También conocido como: Enfermedad Bacteriana del Riñón –- Corynebacterial Kidney Disease -– Dee Disease –- Salmonid Kidney Disease -– White Boil Disease
Renibacterium salmoninarum es una bacteria gram-positiva, rod shaped, non spore forming intracellular y causa Enfermedad Bacteriana del Riñon (EBR) en peces salmónidos.
BKD is usually a chronic disease and causes mortality in juvenile fish and pre-spawning adults. Due to its prevalence, it has a significant impact upon both farmed fish and conservation efforts in wild endangered species. Its production of chronic granulomata within the tissues is similar to that caused by Mycobacteria spp. in mammals.
Esta enfermedad no es zoonótica.
América del Norte, Reino Unido, Europa Continental, Japón, Chile y Scandinavia.
Most outbreaks have occurred in fish culture facilities. As the bacteria are often enzootic in wild populations and waterborne, transmission to captive fish is often a concern.
Salmonids of the Onchorhynchus, Salmo and Salvelinus genera appear to be the primary hosts and many other species can acquire natural infections. The organism is highly adapted to both infectivity and persistence in these hosts. Its intracellular nature provides it with both a nutrient source and method of evasion from the host immune response.
Some fish show no, few or very subtle external signs of BKD. Pocos signos externos.
Affected fish may be lethargic, pale around the gills and may have exopthalmos. Haemorrhagic lesions may be visible around the vent or on the skin, fins and musculature. Cystic cavities may be visible within the musculature.
Fish with BKD are often found to be anaemic with a 49-66% decrease in circulating erythrocytes, which are of a smaller size and have increased sedimentation rates. Bilirubin, Blood Urea Nitrogen and Potassium also increase. 
Diagnosis most commonly relies on direct detection of bacteria or antigens rather than antibodies as the latter are both difficult to measure and an unreliable indicator of infection status.
This can be achieved using culture, ELISA, and PCR. The organism can be cultured on cysteine blood enriched medium. Isolation can take 2-19 weeks and is often contaminated as the organism is very slow growing. Kidney tissue should not be used for culture as it is inhibitory to in-vitro growth of R. salmoninarum. The bacterium can be located in tissue sections using periodic acid-Schiff stain, but FAT is more sensitive and therefore can allow visualisation of bacterial cells in subclinical infections. Several methods can then be used to attempt to quantify the degree of infection.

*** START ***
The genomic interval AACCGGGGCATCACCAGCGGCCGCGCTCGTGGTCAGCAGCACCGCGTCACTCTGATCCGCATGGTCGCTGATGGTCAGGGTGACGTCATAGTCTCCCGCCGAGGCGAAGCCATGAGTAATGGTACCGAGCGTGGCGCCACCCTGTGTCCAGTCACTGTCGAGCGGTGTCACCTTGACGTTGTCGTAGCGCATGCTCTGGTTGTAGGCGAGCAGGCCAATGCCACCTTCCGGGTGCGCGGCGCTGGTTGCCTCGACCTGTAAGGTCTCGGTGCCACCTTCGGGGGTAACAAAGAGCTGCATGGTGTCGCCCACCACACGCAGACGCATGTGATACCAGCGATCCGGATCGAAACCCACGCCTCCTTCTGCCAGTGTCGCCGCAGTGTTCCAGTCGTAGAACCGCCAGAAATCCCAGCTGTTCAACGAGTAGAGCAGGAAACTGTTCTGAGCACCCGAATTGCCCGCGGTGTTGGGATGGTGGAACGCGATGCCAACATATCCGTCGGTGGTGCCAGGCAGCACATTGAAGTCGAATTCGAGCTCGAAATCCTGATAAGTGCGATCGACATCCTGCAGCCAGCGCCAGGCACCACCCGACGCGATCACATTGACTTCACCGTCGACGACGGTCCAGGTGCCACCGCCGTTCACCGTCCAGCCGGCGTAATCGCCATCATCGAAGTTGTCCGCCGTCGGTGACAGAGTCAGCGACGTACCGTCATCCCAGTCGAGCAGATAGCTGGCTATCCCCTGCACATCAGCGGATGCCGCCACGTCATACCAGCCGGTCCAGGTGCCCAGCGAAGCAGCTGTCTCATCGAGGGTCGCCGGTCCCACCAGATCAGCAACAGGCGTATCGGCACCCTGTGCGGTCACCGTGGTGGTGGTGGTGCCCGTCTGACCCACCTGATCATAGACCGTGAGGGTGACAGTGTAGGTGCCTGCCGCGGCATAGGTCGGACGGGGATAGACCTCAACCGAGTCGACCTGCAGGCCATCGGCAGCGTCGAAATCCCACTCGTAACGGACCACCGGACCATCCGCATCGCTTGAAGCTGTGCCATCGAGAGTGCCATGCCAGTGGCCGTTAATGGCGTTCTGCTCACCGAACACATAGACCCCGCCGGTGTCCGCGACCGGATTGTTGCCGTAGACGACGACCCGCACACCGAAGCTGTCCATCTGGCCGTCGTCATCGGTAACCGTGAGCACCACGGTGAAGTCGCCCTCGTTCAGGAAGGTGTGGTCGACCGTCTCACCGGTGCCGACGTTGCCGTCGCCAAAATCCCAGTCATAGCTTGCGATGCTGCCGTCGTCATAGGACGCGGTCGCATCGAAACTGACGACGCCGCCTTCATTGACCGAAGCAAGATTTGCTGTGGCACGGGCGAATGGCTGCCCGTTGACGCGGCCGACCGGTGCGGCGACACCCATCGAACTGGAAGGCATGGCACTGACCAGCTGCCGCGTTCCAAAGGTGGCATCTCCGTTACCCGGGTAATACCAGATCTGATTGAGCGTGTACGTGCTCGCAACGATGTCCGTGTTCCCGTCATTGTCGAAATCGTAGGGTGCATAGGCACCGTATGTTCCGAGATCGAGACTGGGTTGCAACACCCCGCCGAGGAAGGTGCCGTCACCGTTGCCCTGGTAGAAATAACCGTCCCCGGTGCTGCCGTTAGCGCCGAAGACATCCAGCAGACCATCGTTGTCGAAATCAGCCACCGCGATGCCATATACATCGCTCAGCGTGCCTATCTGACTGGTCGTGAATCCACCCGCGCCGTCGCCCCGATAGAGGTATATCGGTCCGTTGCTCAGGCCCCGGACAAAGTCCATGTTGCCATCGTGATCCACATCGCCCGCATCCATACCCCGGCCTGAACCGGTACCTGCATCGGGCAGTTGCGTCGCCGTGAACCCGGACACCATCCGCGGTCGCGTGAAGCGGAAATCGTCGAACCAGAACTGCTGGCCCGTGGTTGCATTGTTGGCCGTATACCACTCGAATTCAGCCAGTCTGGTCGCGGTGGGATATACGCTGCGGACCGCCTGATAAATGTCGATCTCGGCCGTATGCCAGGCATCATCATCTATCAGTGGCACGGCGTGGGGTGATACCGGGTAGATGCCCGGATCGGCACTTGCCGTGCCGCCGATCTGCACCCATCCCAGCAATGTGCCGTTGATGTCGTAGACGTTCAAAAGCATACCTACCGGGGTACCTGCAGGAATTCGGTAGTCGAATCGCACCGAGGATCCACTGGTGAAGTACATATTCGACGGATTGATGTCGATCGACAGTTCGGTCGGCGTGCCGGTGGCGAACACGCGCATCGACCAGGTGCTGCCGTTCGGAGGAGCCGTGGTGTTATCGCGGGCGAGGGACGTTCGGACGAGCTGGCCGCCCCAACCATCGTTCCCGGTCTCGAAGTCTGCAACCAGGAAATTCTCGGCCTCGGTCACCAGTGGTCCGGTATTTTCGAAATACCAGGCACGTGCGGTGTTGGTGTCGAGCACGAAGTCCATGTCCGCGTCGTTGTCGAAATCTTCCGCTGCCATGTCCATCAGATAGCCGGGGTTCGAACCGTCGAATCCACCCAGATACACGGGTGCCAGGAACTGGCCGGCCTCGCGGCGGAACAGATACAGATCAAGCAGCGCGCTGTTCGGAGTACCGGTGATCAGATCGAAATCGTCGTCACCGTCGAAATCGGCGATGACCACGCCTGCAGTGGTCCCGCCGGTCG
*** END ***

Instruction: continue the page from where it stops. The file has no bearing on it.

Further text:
The most widely used antigen detecting test used in large surveys are dot-blot and ELISA. ELISA allows precise quantitative detection while dot-blot is qualitative. ELISA is thought to be as sensitive as culture of IFAT, if not more so. It may however be affected by cross-reactivity with other antigens and this is poorly understood at present. Its sensitivity and specificity also rely on the quality of the antisera used. It is therefore recommended that diagnosis is supported by another diagnostic test.
PCR is often used as a confirmatory test and is both rapid and sensitive, but equipment and sampling criteria make it impractical for use on a large scale.
Antigens can also be detected by immunodiffusion or counterimmunophoresis, from kidney, liver, spleen and blood. The former two tissues are most useful. Counterimmunphoresis is rapid, taking only 1.5h and is also capable of detecting low levels of R. salmoninarum such as in subclinical infections.
Necropsy findings usually include white-grey necrotic patches and granulomatous inflammation of most commonly the kidneys, also the spleen and liver, and sometimes other viscera. The kidneys may also be swollen and oedematous. Bloody fluid may have accumulated in the body cavities. Musculature is also often necrotic. Granulomas vary slightly in their nature according to the species of fish affected.
Erythromycin and Oxytetracycline are the antibiotics of choice, both can be injected and oxytetracycline is also available in an oral formulation. Erythromycin resistance is increasing however. Both can be used in fry and broodstock.
An intraperitoneal vaccine is also available and can be used as a treatment in the face of an outbreak of BKD.
Avoidance is key – this can be difficult due to exposure of captive fish from waterborne bacteria shed by feral fish upstream of hatcheries.
Segregation or culling of broodstock is now often used to ensure a source of egg lots and thus juvenile fish  with no or very low levels of R. salmoninarum. It is poorly understood what other impacts segregation may have at this point. Contaminated premises may need to be emptied and restocked with BKD-free fish.
Regular fallowing may help to break the disease cycle.
Una vacuna intra-peritoneal esta disponible pero solo se puede utilizar en peces de más de 10g de peso.
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